When the game is on the line, it's important to have as many players as possible who know what to do when the ball is snapped.
Whether it's adjusting to audibles, making sure you have the right number of players on the field, saving the game with an open field tackle or reaching for the skies to snatch away a first-down pass, there are a handful of players defensive coordinators depend on each game. '
These players keep the DC on the head coach's good side and the fans begging for more.
Here are seven of Tennessee's best defensive players going into the 2011 college football season.
Nobody really knew what to expect form Brewer when he left minor league baseball to become a Vol.
Everyone knew he was an athlete, but some questioned his motives—and of course there was a little trouble with the domestic abuse allegation.
Despite those problems, along with other teammates, he has also embraced all things orange and put his past behind him.
Coming out of spring practice Brewer received the Most Improved Player award for his continuing efforts to regain those dormant defensive skills unused in baseball, and he is succeeding; even his fellow teammates will heartily agree he is a very serious, hard-hitting player.
Brewer was used on a limited basis last season since freshmen were rotated frequently to get their feet wet, and he really didn't see action until the Alabama game. After that game, he netted 20 solo tackles with 10 assists. He also managed to penetrate for TFL, hurried the QB once and broke up three pass plays.
Brewer is super fast, flirting with a 4.35 40, and he can hit hard enough to hear it over the crowd. This season will be his coming out party.
Crump is listed behind Daryl Vereen on the depth chart, but don't let that fool you; Crump can step in where Nick Reveiz left off.
What made Reveiz so good was that he was a good field officer; that made up for any weaknesses in his athletic ability because he always knew where to be. That's why he was the team's leading tackler—not because he was Junior Seau.
Crump is the same way; he immediately draws to the ball. If Curt Maggitt doesn't steal the show this summer, I would expect to see Crump start with the first kickoff.
Wait, I thought he was a receiver?
Yes, you were correct.
After switching last season, Teague became the defense's No.8 tackler.
After Janzen Jackson left, it sort of threw a wrench into the machinations of the secondary. Luckily there was a versatile player in Teague to ease some of the pain.
Teague accumulated 29 solo tackles and 17 assists with eight broken pass plays last season. What the stats don't tell you is that when he was on the field, he swam in the passing lanes and forced receivers into the waiting arms of safeties and LB's.
He was an unsung hero on the defense last year, and by 2011's end, he will be All-SEC.
Now before you guys get anxious and start wondering whether or not your guy is gonna make the list, it's important to remember that even great players have to start somewhere, and if this doesn't come to light, you can dismiss everything else I write. Fair enough?
Where was I? Oh yeah.
Hood is what you expect to see when an emerging DL takes the field.
He is big, he's powerful and he's agile. I'm expecting his coming out party against Cincinnati. Their offensive line is something of a measuring stick for the Big East, so it will be a good time to gauge his ability further.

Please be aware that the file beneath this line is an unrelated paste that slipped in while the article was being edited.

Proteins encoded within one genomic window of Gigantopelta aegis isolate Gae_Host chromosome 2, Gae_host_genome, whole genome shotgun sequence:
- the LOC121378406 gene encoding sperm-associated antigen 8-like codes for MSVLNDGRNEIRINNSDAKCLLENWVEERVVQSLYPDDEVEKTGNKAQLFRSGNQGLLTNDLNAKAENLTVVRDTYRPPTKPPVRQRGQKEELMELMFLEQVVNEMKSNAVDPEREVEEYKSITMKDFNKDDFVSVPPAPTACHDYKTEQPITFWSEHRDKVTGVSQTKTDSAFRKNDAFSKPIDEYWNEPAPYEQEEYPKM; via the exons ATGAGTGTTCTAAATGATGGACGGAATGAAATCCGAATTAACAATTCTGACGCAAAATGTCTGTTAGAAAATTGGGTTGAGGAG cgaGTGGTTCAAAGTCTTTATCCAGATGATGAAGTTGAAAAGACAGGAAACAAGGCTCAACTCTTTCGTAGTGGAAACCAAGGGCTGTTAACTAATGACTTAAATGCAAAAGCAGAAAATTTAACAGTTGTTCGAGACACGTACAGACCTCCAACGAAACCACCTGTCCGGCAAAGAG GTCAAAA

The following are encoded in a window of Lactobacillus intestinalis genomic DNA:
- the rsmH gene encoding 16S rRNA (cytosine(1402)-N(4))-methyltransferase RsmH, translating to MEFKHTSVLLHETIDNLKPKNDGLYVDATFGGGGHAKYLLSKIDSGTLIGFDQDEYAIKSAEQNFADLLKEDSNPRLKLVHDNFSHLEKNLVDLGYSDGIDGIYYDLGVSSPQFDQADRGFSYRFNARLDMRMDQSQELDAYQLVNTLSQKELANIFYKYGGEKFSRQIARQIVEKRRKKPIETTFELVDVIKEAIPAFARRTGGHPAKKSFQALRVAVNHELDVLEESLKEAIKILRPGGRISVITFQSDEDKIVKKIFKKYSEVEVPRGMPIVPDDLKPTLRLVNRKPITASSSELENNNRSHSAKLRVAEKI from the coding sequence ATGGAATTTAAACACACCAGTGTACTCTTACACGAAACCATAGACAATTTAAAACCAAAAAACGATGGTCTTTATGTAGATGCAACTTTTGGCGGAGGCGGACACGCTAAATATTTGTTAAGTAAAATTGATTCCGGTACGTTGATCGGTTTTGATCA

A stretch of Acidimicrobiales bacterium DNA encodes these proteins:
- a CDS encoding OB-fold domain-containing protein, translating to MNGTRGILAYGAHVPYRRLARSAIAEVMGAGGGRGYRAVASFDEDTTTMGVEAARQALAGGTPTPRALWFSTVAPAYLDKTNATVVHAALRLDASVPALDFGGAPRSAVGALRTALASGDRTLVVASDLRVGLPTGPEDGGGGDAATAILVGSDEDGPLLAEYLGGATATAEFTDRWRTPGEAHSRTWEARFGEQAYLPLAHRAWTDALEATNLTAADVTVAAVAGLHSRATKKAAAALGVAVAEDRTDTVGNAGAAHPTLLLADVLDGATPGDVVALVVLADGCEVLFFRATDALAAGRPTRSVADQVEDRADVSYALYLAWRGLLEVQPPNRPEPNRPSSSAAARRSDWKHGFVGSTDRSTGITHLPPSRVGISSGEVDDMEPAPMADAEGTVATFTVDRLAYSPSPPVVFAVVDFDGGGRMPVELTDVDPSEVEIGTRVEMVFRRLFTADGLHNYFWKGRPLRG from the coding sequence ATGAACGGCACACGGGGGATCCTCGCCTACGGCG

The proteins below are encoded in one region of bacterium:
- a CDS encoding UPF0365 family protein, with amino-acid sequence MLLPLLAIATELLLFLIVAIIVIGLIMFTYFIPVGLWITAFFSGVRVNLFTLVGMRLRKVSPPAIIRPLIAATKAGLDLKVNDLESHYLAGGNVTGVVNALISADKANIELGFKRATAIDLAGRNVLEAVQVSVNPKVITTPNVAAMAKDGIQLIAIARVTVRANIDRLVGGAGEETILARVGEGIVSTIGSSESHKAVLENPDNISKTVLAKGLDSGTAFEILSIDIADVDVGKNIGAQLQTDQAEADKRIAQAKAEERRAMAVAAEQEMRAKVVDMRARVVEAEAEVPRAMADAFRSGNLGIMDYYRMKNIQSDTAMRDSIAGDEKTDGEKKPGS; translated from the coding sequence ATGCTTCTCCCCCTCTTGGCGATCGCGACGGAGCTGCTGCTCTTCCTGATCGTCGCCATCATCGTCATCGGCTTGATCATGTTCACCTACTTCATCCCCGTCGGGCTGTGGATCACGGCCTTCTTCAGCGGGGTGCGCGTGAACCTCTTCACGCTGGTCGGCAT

Expect 3-5 solo tackles against Montana and 4-6 solos against Cincinnati. Of course if the Bearcats abandon the run early though, that total will be substantially lower.
Had it not been for Herman Lathers' injury he would be in this spot, but don't let that diminish your opinion of Austin Johnson.
Johnson is not as fast as the other guys, but what he lacks in speed, he makes up for in strength and power. You might ask why I didn't list Greg King, but the answer is simple.
Remember that "Swarm-to-the-ball" philosophy Wilcox preaches? Johnson understands the dynamics better.
He'll get to the ball quicker and execute the tackle more efficiently for more tackles. Expect him to increase last year's 22 solo tackles and 22 assists by a third.
The No.6 tackler of last season is my favorite. Why? I'm sure you can USC the answer.
All joking aside, he is the example of passionate play. Jackson plays every single play like it was for a championship. He was a bit outmatched going up against rotund SEC O-linemen last season, but he did manage to get an interception, which he ran back for 44 yards, and he also netted 11 TFL.
Now for the fun stuff.
Everybody knows Jackson has aspirations to be in the NFL. So in order for him to do that, he will need to shine. He is proportionately strong in the upper and lower body with great spin moves. This gives him an angle to penetrate between those hefty guys up front.
By summer, you could see Jackson topping out between 285-290 lbs. That extra weight won't be flab, so expect an easier season for Jackson all around.
This, my friends, is the definition of "Johnny Ballgame." Without Janzen Jackson, Waggner assumes the role of top dog on the defense.
I have printed this a lot so forgive the redundancy.
Waggner is a tremendous spy. He smoked the Vols' secondary corps. with five interceptions—three of which were returned for touchdowns—and four broken pass plays last season. Waggner also managed to recover two fumbles—bolted for 45 yards on those—and sneaked into the backfield twice for TFL.
The passing lanes are his territory, and opposition should never throw in his direction because he is truly evolving as a player. He had to last year due to Eric Berry's departure, and he had to depend more on his talents; this year he will do it again because Janzen Jackson is not a definite thing.
Sadly though this may be Waggner's last season, as I expect the lure of big dollars to sway him from a fourth season. It's bittersweet, isn't it?